The theoretical conception of human capital proposed by Folbre (2012) extends the conventional definition to find points of support in the theory of human capabilities developed by Sen (2001) and Nussbaum (2001 and 2011). Thus, human capital is a subset of human capabilities co-produced by several institutions: households, the State and the market. While the traditional literature on human capital tends to focus on the role of markets and the State, Folbre (2012 and 2014) takes care to highlight the role of TDNR in the production of human capital.

Thus, the theoretical framework of this article considers the time devoted to childcare or the development of adult capabilities as investments in human capital, as Folbre (2014) suggested. Consequently, households are not only units of consumption but also units of production and investment (in human capital). Below, we present a theoretical model that allows us to predict the distribution of TDNR between consumption and investment within households as they face changes in monetary income.

3. A theoretical proposal

This exercise is based on the model Folbre (2014)) suggested with some contrasts. The first focuses on domestic work time at the household level, not the individual level. For Folbre, the role of individuals and the distribution of TDNR is especially relevant. However, the objective here is not to explain the distribution of TDNR among household members but to group TDNR into consumption and human capital investment activities. Based on this, we can explain the relationship of these two groups of time use with changes in household monetary income. For this purpose, observing the family as a whole and not the individual is sufficient.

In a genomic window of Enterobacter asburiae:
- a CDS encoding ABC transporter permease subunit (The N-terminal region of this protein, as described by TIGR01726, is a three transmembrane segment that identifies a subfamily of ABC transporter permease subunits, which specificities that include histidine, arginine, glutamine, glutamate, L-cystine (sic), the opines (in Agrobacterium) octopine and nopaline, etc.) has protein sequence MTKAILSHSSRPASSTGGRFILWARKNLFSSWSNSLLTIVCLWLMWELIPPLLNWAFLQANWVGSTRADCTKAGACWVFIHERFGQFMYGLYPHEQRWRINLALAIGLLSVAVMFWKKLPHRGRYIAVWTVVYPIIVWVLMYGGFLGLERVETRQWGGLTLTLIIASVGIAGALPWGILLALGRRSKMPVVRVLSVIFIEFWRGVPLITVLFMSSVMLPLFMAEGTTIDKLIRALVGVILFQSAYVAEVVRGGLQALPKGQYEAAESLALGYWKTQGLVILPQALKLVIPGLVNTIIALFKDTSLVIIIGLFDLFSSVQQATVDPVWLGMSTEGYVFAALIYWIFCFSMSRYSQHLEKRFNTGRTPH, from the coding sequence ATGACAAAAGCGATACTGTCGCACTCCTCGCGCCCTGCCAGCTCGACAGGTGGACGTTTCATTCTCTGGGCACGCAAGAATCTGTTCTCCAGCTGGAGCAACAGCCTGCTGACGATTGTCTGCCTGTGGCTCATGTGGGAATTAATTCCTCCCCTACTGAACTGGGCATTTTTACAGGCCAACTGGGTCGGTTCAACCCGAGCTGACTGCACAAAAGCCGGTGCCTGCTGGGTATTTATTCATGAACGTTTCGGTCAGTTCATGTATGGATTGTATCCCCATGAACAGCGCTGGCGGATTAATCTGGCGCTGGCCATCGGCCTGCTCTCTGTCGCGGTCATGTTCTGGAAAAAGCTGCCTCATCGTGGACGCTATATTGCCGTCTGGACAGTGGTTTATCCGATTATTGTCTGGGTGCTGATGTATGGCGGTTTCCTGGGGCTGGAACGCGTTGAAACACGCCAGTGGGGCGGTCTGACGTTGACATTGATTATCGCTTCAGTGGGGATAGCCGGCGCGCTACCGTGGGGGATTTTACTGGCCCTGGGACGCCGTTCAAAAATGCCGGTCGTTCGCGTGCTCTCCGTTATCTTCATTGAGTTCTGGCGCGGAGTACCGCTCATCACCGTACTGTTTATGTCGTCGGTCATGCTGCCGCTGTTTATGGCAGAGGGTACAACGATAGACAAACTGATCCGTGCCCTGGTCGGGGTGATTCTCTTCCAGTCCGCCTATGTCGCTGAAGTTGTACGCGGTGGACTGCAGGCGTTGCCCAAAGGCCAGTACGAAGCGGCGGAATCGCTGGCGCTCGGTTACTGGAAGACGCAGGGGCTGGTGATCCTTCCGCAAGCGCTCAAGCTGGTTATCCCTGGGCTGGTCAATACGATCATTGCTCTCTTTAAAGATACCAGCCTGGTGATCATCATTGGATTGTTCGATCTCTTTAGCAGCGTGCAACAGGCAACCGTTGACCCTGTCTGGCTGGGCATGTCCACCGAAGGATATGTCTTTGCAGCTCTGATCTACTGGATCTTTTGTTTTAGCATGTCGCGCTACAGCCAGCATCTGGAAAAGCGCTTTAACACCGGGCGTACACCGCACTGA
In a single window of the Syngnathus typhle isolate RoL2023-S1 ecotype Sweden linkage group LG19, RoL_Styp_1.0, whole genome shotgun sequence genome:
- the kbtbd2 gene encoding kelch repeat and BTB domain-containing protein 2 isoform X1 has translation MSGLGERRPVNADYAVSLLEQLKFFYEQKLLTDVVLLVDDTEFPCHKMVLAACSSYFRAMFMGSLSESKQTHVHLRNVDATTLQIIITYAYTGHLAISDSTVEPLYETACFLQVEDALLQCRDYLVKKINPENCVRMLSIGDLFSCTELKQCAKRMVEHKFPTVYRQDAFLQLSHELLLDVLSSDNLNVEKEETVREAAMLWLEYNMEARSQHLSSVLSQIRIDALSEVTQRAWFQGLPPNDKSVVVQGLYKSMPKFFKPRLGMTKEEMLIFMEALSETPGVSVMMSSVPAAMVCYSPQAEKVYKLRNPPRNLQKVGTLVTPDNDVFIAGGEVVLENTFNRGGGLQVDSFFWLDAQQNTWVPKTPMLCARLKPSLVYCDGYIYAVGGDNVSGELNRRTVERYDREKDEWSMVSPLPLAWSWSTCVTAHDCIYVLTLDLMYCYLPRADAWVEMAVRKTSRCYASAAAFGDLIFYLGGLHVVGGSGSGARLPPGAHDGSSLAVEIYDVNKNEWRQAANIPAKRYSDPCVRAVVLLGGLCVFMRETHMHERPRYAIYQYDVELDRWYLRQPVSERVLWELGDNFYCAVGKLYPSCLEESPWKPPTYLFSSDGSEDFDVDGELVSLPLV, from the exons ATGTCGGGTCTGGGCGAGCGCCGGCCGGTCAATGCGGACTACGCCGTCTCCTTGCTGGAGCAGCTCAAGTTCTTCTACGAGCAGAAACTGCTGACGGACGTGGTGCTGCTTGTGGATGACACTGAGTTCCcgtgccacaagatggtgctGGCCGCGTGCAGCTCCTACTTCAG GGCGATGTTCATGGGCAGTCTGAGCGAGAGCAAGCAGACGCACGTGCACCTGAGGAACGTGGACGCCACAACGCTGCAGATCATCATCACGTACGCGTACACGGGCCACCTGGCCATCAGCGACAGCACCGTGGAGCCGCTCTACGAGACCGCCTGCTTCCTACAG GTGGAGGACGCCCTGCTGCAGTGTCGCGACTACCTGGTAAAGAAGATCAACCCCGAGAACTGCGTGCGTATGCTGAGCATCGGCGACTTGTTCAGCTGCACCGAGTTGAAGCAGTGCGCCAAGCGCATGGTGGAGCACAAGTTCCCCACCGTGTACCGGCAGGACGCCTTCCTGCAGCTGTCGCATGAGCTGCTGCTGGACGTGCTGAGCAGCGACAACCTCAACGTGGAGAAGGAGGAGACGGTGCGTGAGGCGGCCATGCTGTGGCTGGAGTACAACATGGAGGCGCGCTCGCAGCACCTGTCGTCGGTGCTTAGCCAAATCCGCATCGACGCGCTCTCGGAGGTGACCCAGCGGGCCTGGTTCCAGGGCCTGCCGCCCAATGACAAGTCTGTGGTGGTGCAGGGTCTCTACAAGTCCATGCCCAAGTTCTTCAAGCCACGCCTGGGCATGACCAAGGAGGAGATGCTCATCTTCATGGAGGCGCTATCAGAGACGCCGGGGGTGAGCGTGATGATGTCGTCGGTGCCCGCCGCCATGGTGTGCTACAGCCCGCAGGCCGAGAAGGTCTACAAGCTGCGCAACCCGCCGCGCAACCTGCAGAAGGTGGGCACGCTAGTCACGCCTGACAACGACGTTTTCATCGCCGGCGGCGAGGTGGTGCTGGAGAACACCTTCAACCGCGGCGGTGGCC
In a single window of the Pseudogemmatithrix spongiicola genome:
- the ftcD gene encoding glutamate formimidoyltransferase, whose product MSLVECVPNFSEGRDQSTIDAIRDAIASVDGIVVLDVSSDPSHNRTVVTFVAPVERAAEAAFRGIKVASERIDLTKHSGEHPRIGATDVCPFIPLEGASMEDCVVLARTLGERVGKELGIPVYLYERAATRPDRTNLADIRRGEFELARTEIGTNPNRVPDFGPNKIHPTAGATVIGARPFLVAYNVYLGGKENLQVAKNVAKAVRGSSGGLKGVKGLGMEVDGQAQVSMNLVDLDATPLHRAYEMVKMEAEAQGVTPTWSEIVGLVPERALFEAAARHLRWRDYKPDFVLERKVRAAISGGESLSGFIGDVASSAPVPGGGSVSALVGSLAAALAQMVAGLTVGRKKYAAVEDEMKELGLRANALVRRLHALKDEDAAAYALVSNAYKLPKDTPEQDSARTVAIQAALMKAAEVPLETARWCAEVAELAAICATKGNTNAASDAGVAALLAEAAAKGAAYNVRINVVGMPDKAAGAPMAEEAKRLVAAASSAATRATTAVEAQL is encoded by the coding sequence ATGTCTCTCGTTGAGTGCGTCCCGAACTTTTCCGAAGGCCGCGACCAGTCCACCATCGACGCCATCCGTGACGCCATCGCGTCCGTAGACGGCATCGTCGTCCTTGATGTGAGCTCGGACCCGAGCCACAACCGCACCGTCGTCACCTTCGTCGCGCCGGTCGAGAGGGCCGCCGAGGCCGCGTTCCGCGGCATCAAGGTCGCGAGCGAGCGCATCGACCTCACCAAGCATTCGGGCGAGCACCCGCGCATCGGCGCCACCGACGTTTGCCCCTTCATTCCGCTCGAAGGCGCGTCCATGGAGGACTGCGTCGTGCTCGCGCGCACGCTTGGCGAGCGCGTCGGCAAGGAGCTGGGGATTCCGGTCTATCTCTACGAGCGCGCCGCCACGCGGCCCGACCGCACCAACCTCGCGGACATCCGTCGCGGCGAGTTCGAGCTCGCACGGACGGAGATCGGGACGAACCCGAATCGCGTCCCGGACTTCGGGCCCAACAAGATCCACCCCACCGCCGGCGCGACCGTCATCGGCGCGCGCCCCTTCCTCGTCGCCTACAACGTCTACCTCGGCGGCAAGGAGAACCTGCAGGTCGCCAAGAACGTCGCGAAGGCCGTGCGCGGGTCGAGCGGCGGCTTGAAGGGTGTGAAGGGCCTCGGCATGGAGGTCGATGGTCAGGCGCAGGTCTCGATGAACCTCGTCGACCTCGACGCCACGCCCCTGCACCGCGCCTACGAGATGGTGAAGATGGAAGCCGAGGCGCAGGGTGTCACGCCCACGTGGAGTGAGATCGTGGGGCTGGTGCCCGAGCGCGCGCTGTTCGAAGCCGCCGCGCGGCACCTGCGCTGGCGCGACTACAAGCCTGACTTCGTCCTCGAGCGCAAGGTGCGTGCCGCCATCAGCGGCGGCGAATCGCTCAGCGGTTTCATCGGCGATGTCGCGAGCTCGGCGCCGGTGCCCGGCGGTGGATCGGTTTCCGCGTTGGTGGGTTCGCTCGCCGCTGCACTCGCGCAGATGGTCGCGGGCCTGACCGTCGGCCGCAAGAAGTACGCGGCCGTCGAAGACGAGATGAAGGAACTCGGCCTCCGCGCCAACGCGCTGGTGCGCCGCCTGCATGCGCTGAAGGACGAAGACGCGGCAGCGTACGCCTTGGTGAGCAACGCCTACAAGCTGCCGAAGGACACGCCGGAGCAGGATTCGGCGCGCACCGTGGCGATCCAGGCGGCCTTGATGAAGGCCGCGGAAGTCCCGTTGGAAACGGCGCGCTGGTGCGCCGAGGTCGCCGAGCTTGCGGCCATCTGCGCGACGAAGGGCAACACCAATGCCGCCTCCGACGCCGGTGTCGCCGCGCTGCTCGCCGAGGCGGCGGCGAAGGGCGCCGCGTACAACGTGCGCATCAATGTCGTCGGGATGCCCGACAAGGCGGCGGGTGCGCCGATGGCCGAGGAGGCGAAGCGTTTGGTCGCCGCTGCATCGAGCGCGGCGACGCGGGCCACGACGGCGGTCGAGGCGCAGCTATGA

A second element of the proposal is that, in order to make a functional presentation, the category of extended income was introduced to account for total household income in monetary units, assuming that the economic value of the TDNR is assigned. The extended or expanded income makes it possible to link remunerated and non-remunerated household activities through the sum of the value of the TDNR and monetary income. The last relevant aspect of this exercise was to explicitly consider the form of a function of household consumption and investment in order to examine its implications on the use of time devoted to TDNR.

The presentation of the model is divided into two subsections. First, the participation of the TDNR in the construction of the household's extended income is explained. Expenditure is introduced as an equivalence of such income and utilizing a Keynesian propensity function, an explanation is provided of how it is divided into consumption and investment. Thus, the TDNR is also divided into consumption and investment, which are related to levels of monetary income. The second subsection presents a comparative statics analysis, showing the impact of changes in the household wage rate (money income) on the different types of TDNR.

TDNR, extended income and consumer function

Based on the Folbre (2014) model, we consider household i facing the following time constraint:

Ti=Mi+Hi+Si (2)

Where Ti is the total time available in household i; Mi is the total time spent on paid work by household members; Hi is the total time spent on unpaid household chores; and Si is the total time spent on self-care activities (such as sleeping or personal hygiene) and leisure (recreation, socializing, etc.).